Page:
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Kevin de Queiroz
National Museum of Natural History
113Publications
38H-index
8,750Citations
Publications 113
Newest
Published on Jun 1, 2018in The American Naturalist3.85
Steven Poe15
Estimated H-index: 15
,
Adrián Nieto-Montes de Oca16
Estimated H-index: 16
+ 8 AuthorsFernando Ayala-Varela4
Estimated H-index: 4
AbstractAdaptive radiation is a widely recognized pattern of evolution wherein substantial phenotypic change accompanies rapid speciation. Adaptive radiation may be triggered by environmental opportunities resulting from dispersal to new areas or via the evolution of traits, called key innovations, that allow for invasion of new niches. Species sampling is a known source of bias in many comparative analyses, yet classic adaptive radiations have not been studied comparatively with comprehensively...
Published on Sep 1, 2017in Systematic Biology10.27
Steven Poe15
Estimated H-index: 15
(UNM: University of New Mexico),
Adrián Nieto-Montes de Oca16
Estimated H-index: 16
(UNAM: National Autonomous University of Mexico)
+ 8 AuthorsFernando Ayala-Varela4
Estimated H-index: 4
(Pontificia Universidad Católica del Ecuador)
Published on Jul 1, 2016in Current Biology9.19
Tyler R. Lyson4
Estimated H-index: 4
(University of the Witwatersrand),
Bruce S. Rubidge28
Estimated H-index: 28
(University of the Witwatersrand)
+ 5 AuthorsGaberiel Bever1
Estimated H-index: 1
(NYIT: New York Institute of Technology)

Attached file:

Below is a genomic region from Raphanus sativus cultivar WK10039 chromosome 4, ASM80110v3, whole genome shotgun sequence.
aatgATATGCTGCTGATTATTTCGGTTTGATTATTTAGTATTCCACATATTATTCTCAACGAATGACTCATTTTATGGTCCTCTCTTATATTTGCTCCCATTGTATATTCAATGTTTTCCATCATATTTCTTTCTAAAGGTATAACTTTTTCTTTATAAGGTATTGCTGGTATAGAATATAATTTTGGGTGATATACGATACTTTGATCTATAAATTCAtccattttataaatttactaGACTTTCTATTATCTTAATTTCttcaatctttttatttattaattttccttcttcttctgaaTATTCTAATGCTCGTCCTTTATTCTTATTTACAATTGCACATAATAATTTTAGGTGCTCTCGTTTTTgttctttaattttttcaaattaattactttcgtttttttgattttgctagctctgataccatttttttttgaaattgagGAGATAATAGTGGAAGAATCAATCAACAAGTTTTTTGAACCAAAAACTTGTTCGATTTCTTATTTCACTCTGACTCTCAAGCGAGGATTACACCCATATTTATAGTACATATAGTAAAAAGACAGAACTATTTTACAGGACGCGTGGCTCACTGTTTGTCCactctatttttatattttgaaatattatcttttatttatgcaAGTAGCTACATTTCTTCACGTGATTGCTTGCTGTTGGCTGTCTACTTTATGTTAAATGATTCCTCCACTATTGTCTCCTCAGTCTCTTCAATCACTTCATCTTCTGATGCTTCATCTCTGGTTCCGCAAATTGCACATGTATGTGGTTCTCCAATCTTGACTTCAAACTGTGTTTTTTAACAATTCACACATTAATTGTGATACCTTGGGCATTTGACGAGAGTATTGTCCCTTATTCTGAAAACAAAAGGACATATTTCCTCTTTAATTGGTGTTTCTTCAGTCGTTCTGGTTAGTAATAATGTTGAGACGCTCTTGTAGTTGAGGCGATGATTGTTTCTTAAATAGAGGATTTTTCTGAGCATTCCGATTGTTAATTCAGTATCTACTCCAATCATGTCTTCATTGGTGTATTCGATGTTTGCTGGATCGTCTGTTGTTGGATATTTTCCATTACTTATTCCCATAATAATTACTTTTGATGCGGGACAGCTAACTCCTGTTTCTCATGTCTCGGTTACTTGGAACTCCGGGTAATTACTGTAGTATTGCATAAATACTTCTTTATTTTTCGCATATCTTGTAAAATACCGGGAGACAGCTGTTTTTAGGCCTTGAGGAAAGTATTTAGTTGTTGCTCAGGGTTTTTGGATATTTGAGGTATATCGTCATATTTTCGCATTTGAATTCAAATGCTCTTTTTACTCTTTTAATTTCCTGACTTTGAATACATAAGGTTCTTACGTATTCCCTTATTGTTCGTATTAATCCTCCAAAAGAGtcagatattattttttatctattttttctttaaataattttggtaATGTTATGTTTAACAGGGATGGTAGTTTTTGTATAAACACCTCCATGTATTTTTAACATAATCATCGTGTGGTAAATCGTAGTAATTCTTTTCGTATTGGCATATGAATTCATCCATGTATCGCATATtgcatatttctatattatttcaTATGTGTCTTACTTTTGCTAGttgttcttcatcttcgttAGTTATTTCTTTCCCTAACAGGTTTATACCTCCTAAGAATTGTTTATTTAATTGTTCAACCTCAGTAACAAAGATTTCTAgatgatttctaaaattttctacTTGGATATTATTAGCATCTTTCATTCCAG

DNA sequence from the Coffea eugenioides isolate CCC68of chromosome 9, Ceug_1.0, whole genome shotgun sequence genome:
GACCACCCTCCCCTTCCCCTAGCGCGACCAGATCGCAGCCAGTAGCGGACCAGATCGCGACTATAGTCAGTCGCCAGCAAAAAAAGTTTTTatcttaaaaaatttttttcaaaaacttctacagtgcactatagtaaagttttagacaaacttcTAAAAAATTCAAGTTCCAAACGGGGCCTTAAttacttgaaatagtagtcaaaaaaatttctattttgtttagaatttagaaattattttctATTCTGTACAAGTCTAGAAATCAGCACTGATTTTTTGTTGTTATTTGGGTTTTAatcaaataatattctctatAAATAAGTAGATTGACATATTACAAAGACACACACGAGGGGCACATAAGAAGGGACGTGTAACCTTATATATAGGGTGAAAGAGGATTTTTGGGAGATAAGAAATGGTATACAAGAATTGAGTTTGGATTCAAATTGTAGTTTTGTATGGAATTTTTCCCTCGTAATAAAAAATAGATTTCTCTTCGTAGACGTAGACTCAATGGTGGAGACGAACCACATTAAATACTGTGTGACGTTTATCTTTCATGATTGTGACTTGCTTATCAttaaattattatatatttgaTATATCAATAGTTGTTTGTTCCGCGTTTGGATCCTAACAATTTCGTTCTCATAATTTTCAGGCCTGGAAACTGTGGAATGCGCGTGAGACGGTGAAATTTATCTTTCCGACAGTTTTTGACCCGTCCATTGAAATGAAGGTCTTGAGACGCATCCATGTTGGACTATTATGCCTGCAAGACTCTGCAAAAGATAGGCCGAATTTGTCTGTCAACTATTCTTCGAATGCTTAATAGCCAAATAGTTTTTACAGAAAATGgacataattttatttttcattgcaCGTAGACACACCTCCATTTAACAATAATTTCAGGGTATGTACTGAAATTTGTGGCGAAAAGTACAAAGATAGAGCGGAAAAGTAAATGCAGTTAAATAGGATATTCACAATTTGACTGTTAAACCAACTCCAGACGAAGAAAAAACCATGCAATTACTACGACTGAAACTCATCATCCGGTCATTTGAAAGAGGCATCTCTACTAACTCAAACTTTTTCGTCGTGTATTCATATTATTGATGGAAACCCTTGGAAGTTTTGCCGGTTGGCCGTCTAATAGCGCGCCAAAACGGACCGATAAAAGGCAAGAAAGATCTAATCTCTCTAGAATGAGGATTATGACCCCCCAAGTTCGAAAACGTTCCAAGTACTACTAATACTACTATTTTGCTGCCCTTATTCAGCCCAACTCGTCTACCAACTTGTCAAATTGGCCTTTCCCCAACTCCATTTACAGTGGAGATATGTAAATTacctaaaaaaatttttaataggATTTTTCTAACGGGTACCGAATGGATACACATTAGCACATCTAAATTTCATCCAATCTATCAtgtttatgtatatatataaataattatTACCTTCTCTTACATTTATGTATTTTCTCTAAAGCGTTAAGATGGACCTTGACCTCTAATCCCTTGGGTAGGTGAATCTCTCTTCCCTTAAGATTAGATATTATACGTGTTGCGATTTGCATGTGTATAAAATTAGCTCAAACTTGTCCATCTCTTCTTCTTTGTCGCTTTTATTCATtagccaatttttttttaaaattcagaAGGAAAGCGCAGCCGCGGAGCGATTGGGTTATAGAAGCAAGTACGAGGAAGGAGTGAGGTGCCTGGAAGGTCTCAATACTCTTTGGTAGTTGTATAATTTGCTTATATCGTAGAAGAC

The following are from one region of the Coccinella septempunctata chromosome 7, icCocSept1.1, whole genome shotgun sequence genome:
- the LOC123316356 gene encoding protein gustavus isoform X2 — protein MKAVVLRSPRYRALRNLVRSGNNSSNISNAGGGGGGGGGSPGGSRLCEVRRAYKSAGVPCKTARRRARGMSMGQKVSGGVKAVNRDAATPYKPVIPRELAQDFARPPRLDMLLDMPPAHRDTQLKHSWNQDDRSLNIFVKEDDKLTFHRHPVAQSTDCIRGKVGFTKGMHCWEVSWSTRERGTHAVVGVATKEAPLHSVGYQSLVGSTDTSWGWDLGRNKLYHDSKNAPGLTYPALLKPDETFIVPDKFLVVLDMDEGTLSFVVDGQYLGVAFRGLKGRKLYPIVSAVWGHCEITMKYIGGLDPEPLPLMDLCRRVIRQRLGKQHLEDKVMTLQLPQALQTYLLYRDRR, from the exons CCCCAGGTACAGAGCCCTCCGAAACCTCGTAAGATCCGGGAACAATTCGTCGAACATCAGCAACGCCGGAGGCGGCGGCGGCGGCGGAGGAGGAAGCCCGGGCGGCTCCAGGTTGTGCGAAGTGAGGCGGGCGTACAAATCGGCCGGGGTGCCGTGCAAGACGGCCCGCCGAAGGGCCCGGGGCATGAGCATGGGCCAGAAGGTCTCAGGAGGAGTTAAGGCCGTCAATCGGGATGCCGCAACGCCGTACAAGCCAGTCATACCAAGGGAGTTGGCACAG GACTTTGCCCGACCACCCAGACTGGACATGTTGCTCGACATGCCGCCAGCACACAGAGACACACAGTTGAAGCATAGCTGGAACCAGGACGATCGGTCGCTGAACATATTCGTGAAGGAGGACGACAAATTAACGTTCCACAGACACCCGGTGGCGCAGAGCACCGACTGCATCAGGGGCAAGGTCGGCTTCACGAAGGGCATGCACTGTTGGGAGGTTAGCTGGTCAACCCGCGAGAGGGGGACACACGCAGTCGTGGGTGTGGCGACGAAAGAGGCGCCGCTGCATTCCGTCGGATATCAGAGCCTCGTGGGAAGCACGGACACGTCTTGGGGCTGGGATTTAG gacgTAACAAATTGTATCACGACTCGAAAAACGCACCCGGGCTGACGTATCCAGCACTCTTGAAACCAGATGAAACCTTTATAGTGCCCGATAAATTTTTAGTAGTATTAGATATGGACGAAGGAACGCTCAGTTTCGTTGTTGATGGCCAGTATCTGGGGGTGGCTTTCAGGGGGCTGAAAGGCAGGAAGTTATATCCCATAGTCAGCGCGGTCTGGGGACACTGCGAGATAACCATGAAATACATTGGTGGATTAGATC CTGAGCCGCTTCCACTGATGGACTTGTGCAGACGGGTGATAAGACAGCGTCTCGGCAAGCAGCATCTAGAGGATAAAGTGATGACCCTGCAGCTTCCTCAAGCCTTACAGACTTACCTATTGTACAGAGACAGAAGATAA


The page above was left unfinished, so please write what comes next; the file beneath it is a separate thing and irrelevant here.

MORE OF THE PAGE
Summary The turtle shell is a complex structure that currently serves a largely protective function in this iconically slow-moving group [1]. Developmental [2, 3] and fossil [4–7] data indicate that one of the first steps toward the shelled body plan was broadening of the ribs (approximately 50 my before the completed shell [5]). Broadened ribs alone provide little protection [8] and confer significant locomotory [9, 10] and respiratory [9, 11] costs. They increase thoracic rigidity [8], which d...
Published on Jan 1, 2016
Larry J. Buckley1
Estimated H-index: 1
,
Kevin de Queiroz38
Estimated H-index: 38
+ 4 AuthorsCatherine L. Stephen
Emma Sherratt13
Estimated H-index: 13
(UNE: University of New England (Australia)),
María del Rosario Castañeda6
Estimated H-index: 6
(Harvard University)
+ 5 AuthorsJonathan B. Losos75
Estimated H-index: 75
(Harvard University)
Abstract Whether the structure of ecological communities can exhibit stability over macroevolutionary timescales has long been debated. The similarity of independently evolved Anolis lizard communities on environmentally similar Greater Antillean islands supports the notion that community evolution is deterministic. However, a dearth of Caribbean Anolis fossils—only three have been described to date—has precluded direct investigation of the stability of anole communities through time. Here we re...
Published on Apr 6, 2015in ZooKeys1.14
Omar Torres-Carvajal14
Estimated H-index: 14
,
Pablo J. Venegas9
Estimated H-index: 9
,
Kevin de Queiroz38
Estimated H-index: 38
The discovery of three new species of Enyalioides from the tropical Andes in Ecuador and northern Peru is reported. Enyalioides altotambo sp. n. occurs in northwestern Ecuador and differs from other species of Enyalioides in having dorsal scales that are both smooth and homogeneous in size, a brown iris, and in lacking enlarged, circular and keeled scales on the flanks. Enyalioides anisolepis sp. n. occurs on the Amazonian slopes of the Andes in southern Ecuador and northern Peru and can be dist...
Published on Dec 1, 2014in Nature Communications11.88
Tyler R. Lyson4
Estimated H-index: 4
(Smithsonian Institution),
Emma R. Schachner13
Estimated H-index: 13
(LSU: Louisiana State University)
+ 5 AuthorsKevin de Queiroz38
Estimated H-index: 38
(Smithsonian Institution)
The origin of the unique turtle lung ventilatory apparatus is poorly understood. Here the authors show an increase in body wall rigidity early in evolution that allowed the abdominal muscles to become specialized for breathing and the ribs to eventually form the iconic turtle shell.
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